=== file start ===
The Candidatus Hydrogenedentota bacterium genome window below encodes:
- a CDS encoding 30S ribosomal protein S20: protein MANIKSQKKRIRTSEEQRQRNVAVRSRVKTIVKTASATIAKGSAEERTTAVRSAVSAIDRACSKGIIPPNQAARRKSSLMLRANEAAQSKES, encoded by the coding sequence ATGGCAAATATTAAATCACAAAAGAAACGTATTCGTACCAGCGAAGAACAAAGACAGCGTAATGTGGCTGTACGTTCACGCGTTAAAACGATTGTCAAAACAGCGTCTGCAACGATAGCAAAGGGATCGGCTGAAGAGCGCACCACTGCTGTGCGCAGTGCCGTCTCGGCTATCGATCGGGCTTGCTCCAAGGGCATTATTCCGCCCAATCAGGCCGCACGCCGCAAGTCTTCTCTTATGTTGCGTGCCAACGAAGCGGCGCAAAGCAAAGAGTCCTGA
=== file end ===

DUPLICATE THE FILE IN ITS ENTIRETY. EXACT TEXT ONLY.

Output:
The Candidatus Hydrogenedentota bacterium genome window below encodes:
- a CDS encoding 30S ribosomal protein S20: protein MANIKSQKKRIRTSEEQRQRNVAVRSRVKTIVKTASATIAKGSAEERTTAVRSAVSAIDRACSKGIIPPNQAARRKSSLMLRANEAAQSKES, encoded by the coding sequence ATGGCAAATATTAAATCACAAAAGAAACGTATTCGTACCAGCGAAGAACAAAGACAGCGTAATGTGGCTGTACGTTCACGCGTTAAAACGATTGTCAAAACAGCGTCTGCAACGATAGCAAAGGGATCGGCTGAAGAGCGCACCACTGCTGTGCGCAGTGCCGTCTCGGCTATCGATCGGGCTTGCTCCAAGGGCATTATTCCGCCCAATCAGGCCGCACGCCGCAAGTCTTCTCTTATGTTGCGTGCCAACGAAGCGGCGCAAAGCAAAGAGTCCTGA